In light of our recent video on the HK P9 (and comparison to the Czech vz.52 pistol), I though it would be interesting to take a look at an interesting prototype machine pistol. This was commissioned by a man named Henk Visser during the 1980s (when machine pistols had a brief flare of popularity) although it never went into production.
Henk Visser was a man with a fascinating history – the first machine gun he owned was an MP-40 he stole from a German barracks in Holland when he was 18. He was caught, and spent 3 month on death row in a Nazi prison before family connections were able to get his sentence commuted to 15 years imprisonment. He wound up spending the better part of two years in a forced labor camp before returning to Holland nearly dead of tuberculosis. He wrangled his way into the arms business after the war, buying a mothballed .60 ammunition factory out of the US for a whopping $1000 and using it to produce 20mm ammunition for NATO. He had a long and well-connected career, including close associations with the CETME/HK G3 program, the AR-10, and eventually part ownership in Mauser. He used his significant accumulated wealth the amass a fantastic collection of arms, from medieval armor to the most modern firearms (including things like muzzle-loading cannons he had recovered from sunken Dutch warships). Sadly, Mr. Visser passed away several years ago – but I am digressing.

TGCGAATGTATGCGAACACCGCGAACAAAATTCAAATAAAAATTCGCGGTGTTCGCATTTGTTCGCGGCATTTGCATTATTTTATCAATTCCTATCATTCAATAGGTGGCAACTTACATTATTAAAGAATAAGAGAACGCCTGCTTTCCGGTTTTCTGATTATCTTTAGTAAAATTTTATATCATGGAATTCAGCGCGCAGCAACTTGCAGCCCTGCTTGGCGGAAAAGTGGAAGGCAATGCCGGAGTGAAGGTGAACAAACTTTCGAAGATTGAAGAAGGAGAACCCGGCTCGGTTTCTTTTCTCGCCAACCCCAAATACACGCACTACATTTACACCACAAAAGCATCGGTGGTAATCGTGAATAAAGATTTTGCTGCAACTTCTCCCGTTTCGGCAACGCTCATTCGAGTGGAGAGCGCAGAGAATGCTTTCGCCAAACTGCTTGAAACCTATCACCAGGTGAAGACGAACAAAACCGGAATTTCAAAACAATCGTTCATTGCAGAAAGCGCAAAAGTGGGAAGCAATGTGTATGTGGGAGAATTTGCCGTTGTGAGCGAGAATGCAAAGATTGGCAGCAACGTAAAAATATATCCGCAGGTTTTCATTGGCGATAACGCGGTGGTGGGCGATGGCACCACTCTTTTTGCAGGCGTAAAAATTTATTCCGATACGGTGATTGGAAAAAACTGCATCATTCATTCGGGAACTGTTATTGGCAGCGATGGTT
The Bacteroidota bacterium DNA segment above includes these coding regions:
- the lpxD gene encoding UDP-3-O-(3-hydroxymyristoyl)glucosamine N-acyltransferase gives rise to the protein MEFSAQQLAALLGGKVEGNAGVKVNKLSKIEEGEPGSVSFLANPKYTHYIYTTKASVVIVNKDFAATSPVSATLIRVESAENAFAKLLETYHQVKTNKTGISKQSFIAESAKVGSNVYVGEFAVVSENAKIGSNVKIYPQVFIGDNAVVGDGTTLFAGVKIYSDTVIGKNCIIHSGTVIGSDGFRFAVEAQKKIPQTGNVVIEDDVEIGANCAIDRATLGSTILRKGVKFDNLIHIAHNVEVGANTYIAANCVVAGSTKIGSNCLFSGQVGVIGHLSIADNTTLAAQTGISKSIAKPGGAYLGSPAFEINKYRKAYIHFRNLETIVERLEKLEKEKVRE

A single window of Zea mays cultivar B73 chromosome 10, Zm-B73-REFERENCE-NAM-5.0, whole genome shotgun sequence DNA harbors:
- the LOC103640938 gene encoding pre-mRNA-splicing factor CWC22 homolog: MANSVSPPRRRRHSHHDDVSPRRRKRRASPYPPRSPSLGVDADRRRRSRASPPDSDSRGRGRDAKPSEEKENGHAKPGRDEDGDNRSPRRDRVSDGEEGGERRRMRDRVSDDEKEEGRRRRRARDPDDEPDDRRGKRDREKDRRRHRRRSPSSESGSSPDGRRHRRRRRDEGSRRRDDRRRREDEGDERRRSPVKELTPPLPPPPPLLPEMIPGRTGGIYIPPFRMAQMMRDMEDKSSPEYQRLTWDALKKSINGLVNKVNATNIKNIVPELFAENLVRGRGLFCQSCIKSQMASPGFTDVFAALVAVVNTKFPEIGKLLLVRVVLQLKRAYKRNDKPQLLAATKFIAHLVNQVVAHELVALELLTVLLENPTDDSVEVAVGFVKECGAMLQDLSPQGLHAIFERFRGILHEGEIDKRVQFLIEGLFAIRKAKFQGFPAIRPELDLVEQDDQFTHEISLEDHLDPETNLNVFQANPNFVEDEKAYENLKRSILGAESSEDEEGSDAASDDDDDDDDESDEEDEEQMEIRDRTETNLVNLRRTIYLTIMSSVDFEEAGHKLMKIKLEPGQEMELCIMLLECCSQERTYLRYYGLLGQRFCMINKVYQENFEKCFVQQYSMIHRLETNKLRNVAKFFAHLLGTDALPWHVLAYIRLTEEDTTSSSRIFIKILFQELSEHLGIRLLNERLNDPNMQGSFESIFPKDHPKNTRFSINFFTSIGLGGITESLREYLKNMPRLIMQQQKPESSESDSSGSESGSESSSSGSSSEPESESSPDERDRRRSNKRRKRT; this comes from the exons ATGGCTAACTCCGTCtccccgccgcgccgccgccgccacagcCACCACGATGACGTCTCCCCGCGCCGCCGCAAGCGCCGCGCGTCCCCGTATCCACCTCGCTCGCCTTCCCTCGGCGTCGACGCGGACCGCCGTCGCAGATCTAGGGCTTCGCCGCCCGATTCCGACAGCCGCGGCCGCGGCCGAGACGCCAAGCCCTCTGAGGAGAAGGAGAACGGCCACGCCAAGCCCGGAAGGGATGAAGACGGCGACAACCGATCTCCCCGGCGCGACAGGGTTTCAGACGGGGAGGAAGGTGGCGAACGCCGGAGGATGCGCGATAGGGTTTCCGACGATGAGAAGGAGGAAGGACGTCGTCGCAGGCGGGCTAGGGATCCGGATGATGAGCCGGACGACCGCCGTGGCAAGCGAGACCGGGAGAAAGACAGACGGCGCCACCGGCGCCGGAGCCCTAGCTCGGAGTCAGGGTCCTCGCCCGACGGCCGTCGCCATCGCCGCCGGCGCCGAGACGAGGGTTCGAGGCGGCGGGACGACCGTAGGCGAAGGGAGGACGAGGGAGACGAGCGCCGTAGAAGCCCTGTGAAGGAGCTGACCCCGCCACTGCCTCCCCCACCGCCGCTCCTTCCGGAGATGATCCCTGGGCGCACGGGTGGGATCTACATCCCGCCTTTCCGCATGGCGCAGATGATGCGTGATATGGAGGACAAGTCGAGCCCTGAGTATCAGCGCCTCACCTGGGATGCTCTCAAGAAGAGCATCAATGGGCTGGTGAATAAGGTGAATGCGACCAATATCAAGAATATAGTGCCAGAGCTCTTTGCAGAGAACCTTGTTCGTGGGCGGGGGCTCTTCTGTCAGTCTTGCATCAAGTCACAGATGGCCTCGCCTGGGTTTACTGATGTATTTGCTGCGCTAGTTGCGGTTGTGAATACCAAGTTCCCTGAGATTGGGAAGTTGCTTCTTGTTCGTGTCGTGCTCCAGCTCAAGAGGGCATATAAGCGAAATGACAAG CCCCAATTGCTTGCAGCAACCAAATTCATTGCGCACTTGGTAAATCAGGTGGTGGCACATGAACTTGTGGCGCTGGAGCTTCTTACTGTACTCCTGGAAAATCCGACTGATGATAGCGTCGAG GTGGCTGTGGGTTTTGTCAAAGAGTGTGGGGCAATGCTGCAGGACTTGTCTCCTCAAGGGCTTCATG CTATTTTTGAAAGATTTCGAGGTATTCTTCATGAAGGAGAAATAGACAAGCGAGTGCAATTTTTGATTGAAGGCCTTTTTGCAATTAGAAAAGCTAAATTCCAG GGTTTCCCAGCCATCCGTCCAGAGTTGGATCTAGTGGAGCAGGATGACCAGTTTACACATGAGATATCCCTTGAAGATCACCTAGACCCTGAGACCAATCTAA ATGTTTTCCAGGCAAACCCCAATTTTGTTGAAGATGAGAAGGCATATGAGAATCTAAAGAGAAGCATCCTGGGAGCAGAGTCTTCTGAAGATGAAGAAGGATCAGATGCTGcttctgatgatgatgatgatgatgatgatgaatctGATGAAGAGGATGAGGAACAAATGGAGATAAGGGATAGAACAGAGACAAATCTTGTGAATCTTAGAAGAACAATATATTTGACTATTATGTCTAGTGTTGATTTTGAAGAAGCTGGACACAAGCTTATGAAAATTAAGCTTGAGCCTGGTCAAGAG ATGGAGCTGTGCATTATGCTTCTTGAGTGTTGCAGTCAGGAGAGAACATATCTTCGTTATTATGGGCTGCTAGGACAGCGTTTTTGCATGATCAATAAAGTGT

When you combine in one person the love of firearms, financial resources, and technical resources that Henk Visser had, you get a person who can decide to commission some prototype machine pistols if he wants to. That’s what this particular gun is; an experiment to see if the machine pistol market was something worth pursuing (these being made during the days of guns like the Beretta 93R, HK VP-70, Stechkin APS, and others). It started out life as a Czech vz.52 pistol:
The vz.52 slide is pretty obvious, and the gun retains the 52’s roller-locked operating system. However, its frame has been significantly modified. Chambered for 9mm Luger ammunition, it uses a double-stack magazine very similar to (possibly interchangeable with) that of the Browning High Power, with an Uzi-like magazine catch on the side of the pistol grip. The fold-down front grip allows the gun to fire in full-auto mode, and gives the shooter a bit more control over the piece.
Unfortunately, I have no information on the development of this gun, whether it was ever put through formal tests or progressed any farther than this first prototype. I suspect it was replaced with a different machine pistol design, but I’m still tracking down information on that…
You can see the other photos of the gun here: